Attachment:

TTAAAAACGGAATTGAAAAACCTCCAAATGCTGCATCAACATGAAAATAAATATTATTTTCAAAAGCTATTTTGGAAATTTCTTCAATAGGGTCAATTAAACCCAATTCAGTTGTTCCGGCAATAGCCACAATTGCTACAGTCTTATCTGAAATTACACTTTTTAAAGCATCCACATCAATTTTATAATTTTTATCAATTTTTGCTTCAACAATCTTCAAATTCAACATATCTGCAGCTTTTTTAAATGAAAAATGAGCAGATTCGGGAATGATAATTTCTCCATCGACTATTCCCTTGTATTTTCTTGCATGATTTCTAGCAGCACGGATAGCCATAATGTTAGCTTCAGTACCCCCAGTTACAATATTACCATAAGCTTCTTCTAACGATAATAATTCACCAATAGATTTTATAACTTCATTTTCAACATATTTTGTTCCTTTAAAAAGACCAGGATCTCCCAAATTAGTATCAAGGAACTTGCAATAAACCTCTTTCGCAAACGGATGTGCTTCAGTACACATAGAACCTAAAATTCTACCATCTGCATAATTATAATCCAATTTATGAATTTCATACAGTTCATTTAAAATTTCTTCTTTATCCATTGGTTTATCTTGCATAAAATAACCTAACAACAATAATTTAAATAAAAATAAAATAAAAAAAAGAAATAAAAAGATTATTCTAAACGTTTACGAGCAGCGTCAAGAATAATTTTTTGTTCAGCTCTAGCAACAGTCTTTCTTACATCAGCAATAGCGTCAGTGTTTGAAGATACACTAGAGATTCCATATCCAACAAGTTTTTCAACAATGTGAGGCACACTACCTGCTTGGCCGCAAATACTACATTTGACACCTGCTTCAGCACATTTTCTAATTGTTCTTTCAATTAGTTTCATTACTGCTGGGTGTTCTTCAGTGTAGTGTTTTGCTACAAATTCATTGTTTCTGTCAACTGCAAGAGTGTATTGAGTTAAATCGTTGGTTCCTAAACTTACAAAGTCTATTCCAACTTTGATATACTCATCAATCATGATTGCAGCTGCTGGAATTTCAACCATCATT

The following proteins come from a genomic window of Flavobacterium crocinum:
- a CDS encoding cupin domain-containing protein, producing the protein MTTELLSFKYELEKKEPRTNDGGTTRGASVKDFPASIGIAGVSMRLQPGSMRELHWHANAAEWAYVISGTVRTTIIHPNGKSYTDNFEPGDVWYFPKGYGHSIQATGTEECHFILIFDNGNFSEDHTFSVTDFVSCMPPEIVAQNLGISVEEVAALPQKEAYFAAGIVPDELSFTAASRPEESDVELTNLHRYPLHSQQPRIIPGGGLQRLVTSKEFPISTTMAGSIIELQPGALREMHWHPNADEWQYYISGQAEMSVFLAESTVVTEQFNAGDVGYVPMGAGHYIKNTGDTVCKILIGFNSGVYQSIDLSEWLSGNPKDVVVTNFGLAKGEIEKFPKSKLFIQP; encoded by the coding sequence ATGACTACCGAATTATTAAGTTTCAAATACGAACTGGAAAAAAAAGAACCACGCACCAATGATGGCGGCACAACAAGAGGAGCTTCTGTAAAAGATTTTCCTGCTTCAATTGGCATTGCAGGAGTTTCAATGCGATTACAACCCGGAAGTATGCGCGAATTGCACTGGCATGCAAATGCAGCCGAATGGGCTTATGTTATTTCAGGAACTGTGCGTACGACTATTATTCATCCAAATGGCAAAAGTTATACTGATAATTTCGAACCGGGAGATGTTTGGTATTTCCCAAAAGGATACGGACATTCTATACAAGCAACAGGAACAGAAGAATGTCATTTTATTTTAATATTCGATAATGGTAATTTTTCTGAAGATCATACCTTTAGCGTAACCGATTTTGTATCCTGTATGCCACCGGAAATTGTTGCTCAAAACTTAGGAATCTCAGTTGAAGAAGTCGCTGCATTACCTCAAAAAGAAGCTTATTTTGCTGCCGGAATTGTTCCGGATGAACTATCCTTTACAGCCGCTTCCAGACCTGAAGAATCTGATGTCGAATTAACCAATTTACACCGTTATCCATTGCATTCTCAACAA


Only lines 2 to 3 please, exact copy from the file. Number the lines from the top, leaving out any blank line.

The following proteins come from a genomic window of Flavobacterium crocinum:
- a CDS encoding cupin domain-containing protein, producing the protein MTTELLSFKYELEKKEPRTNDGGTTRGASVKDFPASIGIAGVSMRLQPGSMRELHWHANAAEWAYVISGTVRTTIIHPNGKSYTDNFEPGDVWYFPKGYGHSIQATGTEECHFILIFDNGNFSEDHTFSVTDFVSCMPPEIVAQNLGISVEEVAALPQKEAYFAAGIVPDELSFTAASRPEESDVELTNLHRYPLHSQQPRIIPGGGLQRLVTSKEFPISTTMAGSIIELQPGALREMHWHPNADEWQYYISGQAEMSVFLAESTVVTEQFNAGDVGYVPMGAGHYIKNTGDTVCKILIGFNSGVYQSIDLSEWLSGNPKDVVVTNFGLAKGEIEKFPKSKLFIQP; encoded by the coding sequence ATGACTACCGAATTATTAAGTTTCAAATACGAACTGGAAAAAAAAGAACCACGCACCAATGATGGCGGCACAACAAGAGGAGCTTCTGTAAAAGATTTTCCTGCTTCAATTGGCATTGCAGGAGTTTCAATGCGATTACAACCCGGAAGTATGCGCGAATTGCACTGGCATGCAAATGCAGCCGAATGGGCTTATGTTATTTCAGGAACTGTGCGTACGACTATTATTCATCCAAATGGCAAAAGTTATACTGATAATTTCGAACCGGGAGATGTTTGGTATTTCCCAAAAGGATACGGACATTCTATACAAGCAACAGGAACAGAAGAATGTCATTTTATTTTAATATTCGATAATGGTAATTTTTCTGAAGATCATACCTTTAGCGTAACCGATTTTGTATCCTGTATGCCACCGGAAATTGTTGCTCAAAACTTAGGAATCTCAGTTGAAGAAGTCGCTGCATTACCTCAAAAAGAAGCTTATTTTGCTGCCGGAATTGTTCCGGATGAACTATCCTTTACAGCCGCTTCCAGACCTGAAGAATCTGATGTCGAATTAACCAATTTACACCGTTATCCATTGCATTCTCAACAA